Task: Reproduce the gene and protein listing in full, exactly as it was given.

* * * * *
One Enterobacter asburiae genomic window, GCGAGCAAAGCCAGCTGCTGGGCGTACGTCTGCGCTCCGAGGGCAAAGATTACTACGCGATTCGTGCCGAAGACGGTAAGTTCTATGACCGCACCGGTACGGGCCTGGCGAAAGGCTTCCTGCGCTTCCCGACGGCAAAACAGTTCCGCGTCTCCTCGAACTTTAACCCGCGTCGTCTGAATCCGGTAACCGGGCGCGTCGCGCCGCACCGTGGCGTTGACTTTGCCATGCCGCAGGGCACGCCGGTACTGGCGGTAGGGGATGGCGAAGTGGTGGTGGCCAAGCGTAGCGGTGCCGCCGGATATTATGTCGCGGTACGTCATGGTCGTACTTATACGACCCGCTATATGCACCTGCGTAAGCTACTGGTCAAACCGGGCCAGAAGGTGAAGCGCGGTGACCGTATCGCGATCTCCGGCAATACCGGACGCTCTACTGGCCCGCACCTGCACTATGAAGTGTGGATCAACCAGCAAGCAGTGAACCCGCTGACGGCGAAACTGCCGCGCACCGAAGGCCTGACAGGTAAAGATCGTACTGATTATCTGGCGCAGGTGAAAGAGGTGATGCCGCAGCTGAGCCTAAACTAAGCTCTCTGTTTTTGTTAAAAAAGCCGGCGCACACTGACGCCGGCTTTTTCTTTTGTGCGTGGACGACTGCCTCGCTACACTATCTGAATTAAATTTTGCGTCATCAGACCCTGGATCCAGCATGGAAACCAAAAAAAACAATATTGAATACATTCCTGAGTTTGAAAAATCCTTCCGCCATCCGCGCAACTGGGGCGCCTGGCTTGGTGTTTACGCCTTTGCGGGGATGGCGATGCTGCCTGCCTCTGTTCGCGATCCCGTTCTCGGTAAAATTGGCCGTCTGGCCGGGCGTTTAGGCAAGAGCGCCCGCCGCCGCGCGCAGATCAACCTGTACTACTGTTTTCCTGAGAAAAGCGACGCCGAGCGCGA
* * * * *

One Enterobacter asburiae genomic window, GCGAGCAAAGCCAGCTGCTGGGCGTACGTCTGCGCTCCGAGGGCAAAGATTACTACGCGATTCGTGCCGAAGACGGTAAGTTCTATGACCGCACCGGTACGGGCCTGGCGAAAGGCTTCCTGCGCTTCCCGACGGCAAAACAGTTCCGCGTCTCCTCGAACTTTAACCCGCGTCGTCTGAATCCGGTAACCGGGCGCGTCGCGCCGCACCGTGGCGTTGACTTTGCCATGCCGCAGGGCACGCCGGTACTGGCGGTAGGGGATGGCGAAGTGGTGGTGGCCAAGCGTAGCGGTGCCGCCGGATATTATGTCGCGGTACGTCATGGTCGTACTTATACGACCCGCTATATGCACCTGCGTAAGCTACTGGTCAAACCGGGCCAGAAGGTGAAGCGCGGTGACCGTATCGCGATCTCCGGCAATACCGGACGCTCTACTGGCCCGCACCTGCACTATGAAGTGTGGATCAACCAGCAAGCAGTGAACCCGCTGACGGCGAAACTGCCGCGCACCGAAGGCCTGACAGGTAAAGATCGTACTGATTATCTGGCGCAGGTGAAAGAGGTGATGCCGCAGCTGAGCCTAAACTAAGCTCTCTGTTTTTGTTAAAAAAGCCGGCGCACACTGACGCCGGCTTTTTCTTTTGTGCGTGGACGACTGCCTCGCTACACTATCTGAATTAAATTTTGCGTCATCAGACCCTGGATCCAGCATGGAAACCAAAAAAAACAATATTGAATACATTCCTGAGTTTGAAAAATCCTTCCGCCATCCGCGCAACTGGGGCGCCTGGCTTGGTGTTTACGCCTTTGCGGGGATGGCGATGCTGCCTGCCTCTGTTCGCGATCCCGTTCTCGGTAAAATTGGCCGTCTGGCCGGGCGTTTAGGCAAGAGCGCCCGCCGCCGCGCGCAGATCAACCTGTACTACTGTTTTCCTGAGAAAAGCGACGCCGAGCGCGA